The party was a hit, Jane remembers. But, when the CNBC segment on Colorado's legalization aired, heavily featuring Jane, her bosses at the events planning firm she worked for, which was headquartered in Washington D.C., were not at all happy. And, just like that, Jane was out of a job.

Related: How Will Businesses Handle Legalized Marijuana in the Workplace?

“I didn't think I was going to get fired when I started this,” she says. She had been left with no choice but to embrace her destiny. Fortunately, demand for her services was hotter than July.

All this went on until April 2014, when the city of Denver shut down one of Jane's events, eventually charging her with criminal misdemeanor charges. “I am now a criminal with six criminal charges,” she adds.

Legal prosecution forced Jane to transform her events into fundraisers — she was not willing to give up on her project even if it meant making zero dollars out of it. “This new focus got us international media attention,” she says.

Riding this notoriety wave, Jane and famed entrepreneur Jazmin Hupp decided to start Women Grow in August of 2014 after raising $42,000 in seed capital. “I wanted to create this nationwide network of women involved in the cannabis industry,” she explicates. “Cannabis was becoming an old-boys' club. So, what we needed was a networking group, because it was clear that so much of the information about how to succeed was a secret. It wasn't on purpose; there were just no classes you could take . . . . In the end, success is about having the right connections [and] building a good network.”

While Jane's cannabis events company, Edible Events, struggled to make a profit, Women Grow proved to be a runaway success. Soon there were chapters in nearly 50 cities nationwide, with tens of thousands of regular attendees. While the networking group's revenues are still catching up with its brand recognition, the venture has nonetheless proven invaluable to Jane in terms of experience and industry connections. It also helped plant the seeds of her next business venture. With Women Grow, she'd successfully helped women engage in the cannabis space as professionals. Now she saw the need to connect women consumers with cannabis.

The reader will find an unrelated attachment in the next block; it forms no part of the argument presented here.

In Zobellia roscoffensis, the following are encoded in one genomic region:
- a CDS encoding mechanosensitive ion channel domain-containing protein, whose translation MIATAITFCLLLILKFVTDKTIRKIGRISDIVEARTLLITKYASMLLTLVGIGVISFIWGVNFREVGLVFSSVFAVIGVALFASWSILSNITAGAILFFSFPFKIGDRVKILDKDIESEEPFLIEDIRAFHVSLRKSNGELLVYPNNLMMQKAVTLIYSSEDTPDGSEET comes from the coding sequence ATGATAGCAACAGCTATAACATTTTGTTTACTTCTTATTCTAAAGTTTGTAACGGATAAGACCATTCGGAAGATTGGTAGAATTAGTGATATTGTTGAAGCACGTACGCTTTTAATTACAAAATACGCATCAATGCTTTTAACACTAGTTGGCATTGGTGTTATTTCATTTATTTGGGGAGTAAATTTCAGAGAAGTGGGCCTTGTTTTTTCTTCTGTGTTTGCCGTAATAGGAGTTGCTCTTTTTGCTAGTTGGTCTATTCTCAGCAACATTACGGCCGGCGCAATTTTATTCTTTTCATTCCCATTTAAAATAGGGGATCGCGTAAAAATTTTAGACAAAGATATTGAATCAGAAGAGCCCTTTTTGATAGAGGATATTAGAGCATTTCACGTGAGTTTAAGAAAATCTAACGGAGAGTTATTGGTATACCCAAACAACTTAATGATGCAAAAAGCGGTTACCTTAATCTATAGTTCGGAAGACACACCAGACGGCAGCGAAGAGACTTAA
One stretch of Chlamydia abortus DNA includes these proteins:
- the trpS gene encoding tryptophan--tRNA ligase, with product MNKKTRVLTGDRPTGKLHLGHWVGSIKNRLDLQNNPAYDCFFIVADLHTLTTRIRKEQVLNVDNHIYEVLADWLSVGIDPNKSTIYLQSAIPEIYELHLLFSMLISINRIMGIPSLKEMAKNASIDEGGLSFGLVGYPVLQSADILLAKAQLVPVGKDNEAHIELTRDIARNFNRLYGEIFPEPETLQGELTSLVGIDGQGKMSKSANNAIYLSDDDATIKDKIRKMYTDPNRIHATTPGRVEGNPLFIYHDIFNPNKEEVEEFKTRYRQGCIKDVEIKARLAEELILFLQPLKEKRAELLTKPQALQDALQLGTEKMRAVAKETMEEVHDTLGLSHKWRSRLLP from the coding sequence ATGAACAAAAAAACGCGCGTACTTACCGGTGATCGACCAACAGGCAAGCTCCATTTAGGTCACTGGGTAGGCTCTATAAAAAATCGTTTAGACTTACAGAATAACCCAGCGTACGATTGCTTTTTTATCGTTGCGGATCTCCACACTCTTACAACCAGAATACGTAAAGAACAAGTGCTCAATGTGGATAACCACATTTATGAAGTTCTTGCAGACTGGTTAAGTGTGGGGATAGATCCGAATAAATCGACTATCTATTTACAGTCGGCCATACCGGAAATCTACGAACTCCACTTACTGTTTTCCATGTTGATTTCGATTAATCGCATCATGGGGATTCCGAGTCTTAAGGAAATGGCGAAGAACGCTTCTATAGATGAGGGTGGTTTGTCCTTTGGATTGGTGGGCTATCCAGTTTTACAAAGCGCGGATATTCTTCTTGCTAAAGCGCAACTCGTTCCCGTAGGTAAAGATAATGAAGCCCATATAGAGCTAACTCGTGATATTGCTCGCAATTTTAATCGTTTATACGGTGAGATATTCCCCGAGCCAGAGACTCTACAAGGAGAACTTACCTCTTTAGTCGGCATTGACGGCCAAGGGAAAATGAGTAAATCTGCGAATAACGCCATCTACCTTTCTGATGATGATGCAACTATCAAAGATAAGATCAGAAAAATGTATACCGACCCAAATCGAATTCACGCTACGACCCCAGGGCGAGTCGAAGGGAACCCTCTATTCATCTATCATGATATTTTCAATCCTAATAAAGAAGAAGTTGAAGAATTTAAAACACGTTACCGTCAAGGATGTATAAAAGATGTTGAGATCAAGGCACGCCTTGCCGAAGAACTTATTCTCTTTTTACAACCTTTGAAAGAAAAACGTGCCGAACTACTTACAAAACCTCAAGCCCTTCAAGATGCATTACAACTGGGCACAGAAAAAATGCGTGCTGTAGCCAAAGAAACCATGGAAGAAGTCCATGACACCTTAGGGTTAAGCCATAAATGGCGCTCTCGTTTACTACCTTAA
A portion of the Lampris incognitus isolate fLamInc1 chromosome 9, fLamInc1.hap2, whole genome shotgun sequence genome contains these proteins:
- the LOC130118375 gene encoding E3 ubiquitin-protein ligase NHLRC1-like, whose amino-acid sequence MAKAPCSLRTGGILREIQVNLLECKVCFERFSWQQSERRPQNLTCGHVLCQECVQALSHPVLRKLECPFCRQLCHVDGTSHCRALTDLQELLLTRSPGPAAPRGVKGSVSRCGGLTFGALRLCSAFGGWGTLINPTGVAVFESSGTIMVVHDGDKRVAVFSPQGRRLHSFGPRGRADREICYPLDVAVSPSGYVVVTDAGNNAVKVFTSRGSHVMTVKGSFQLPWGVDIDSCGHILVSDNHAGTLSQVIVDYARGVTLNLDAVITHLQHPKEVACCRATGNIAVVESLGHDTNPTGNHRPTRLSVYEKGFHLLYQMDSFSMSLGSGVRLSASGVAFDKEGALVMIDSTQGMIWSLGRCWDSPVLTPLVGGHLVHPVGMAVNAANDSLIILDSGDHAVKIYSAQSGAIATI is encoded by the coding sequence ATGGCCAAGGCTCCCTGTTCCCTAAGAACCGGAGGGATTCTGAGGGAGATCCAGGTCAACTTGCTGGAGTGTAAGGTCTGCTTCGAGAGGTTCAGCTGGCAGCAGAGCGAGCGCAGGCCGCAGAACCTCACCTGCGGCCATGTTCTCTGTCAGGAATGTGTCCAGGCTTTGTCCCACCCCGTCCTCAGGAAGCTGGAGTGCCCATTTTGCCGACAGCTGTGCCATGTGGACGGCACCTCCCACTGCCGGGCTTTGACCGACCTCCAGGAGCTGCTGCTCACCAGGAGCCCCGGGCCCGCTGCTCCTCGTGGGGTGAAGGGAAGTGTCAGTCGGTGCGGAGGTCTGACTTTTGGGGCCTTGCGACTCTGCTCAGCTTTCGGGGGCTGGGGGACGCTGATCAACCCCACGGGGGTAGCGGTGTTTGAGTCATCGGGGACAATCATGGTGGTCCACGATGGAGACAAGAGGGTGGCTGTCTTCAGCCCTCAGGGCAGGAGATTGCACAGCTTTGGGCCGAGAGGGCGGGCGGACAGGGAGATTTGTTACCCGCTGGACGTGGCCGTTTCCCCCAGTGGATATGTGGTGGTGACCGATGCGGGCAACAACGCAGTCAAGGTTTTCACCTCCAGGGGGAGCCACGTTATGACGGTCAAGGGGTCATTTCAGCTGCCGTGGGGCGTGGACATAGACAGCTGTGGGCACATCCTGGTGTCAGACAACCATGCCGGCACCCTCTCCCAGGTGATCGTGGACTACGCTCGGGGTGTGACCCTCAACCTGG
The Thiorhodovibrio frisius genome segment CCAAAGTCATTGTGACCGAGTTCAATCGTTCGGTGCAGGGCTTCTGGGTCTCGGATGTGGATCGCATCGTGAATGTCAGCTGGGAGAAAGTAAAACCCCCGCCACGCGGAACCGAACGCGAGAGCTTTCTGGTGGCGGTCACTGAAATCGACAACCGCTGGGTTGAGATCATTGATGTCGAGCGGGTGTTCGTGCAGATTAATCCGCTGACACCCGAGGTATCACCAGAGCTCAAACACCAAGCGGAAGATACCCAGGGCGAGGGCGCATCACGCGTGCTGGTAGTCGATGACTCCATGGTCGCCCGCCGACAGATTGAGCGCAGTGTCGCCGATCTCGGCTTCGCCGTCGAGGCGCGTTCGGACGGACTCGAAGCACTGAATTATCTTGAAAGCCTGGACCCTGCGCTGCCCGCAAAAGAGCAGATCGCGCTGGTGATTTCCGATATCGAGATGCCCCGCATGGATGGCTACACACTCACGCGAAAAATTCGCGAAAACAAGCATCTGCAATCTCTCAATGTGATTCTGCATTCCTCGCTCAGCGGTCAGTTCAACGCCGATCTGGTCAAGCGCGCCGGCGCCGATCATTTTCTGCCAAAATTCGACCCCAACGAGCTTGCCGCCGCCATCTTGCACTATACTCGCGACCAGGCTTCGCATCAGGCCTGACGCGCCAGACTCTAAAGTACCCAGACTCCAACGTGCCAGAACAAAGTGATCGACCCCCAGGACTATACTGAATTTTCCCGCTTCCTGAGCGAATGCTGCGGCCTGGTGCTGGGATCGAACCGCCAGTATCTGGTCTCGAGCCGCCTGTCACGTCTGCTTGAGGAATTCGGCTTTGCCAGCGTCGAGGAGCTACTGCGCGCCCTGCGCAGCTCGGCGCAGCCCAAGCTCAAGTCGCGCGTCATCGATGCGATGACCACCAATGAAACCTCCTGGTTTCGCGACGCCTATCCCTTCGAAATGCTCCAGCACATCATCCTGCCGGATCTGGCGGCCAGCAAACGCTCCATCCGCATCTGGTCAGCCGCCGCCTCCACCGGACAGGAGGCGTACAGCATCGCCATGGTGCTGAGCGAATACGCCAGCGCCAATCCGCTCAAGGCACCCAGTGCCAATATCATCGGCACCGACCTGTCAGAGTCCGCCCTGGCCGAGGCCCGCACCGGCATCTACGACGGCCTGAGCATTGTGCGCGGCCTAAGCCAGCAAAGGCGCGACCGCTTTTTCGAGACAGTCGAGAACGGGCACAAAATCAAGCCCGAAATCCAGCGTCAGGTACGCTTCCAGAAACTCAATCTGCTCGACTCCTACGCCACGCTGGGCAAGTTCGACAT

“I was ready to do something real,” she says.

Related: Some Universities Offer Classes On Marijuana. LSU Plans to Grow It.

From organizing so many events, Jane had noticed it was close to impossible to find bongs that were consistent in quality and design. They were either too big, too ugly or round at the bottom — so they could not stand — or just too different from one another. As cannabis went mainstream and users became more sophisticated, even replacing things like wine drinking with weed consumption, there was a gap that needed filling, and Jane was determined to be the one who did that.

“It took me a while to determine exactly what I wanted to do, but I finally arrived at my idea. The thing was, I did not know how to make it happen; I had never started a products company before,” Jane recalls. She was determined to create a company that made actual products that people bought and owned and to become a millionaire doing so.

But Jane knew that if she was going to create an outstanding product, she needed expert help. So she reached out to Grav Labs, a company she believed was great at making cannabis-related glass products, and asked them to make a customized, Jane West–branded line of marijuana consumption devices, which now generate millions of dollars in sales a year.

Their advice and input were fundamental, Jane recognizes. So was their help in getting her product to market and her brand name and logo really out there. But, while she was getting a portion of the sales, this product line was basically Grav Labs'. She wanted her own thing; she wanted to become a self-made millionaire — a Martha Stewart of cannabis consumption, if you will.

This is what led her to her final business: her proprietary Jane West product line. To do it right, she had learned by that time, she needed to raise money; so she did. $1 million later, she was ready to launch her brand.

Following the success of her initial product line with Grav Labs, the Jane West Collection, her team's first line of proprietary smoking accessories, has been conceived for women and holds the potential to revolutionize the way adult women see cannabis. “It's all about getting adult women, especially those women aged 35 to 50, to change the way they medicate, how they treat their anxiety and depression,” Jane says. It's about time these women start to conceive cannabis as an alternative to other, more harmful mind-altering drugs like prescription anti-anxiety and anti-depression medications, which they consume more than any other demographic in the U.S., she concludes.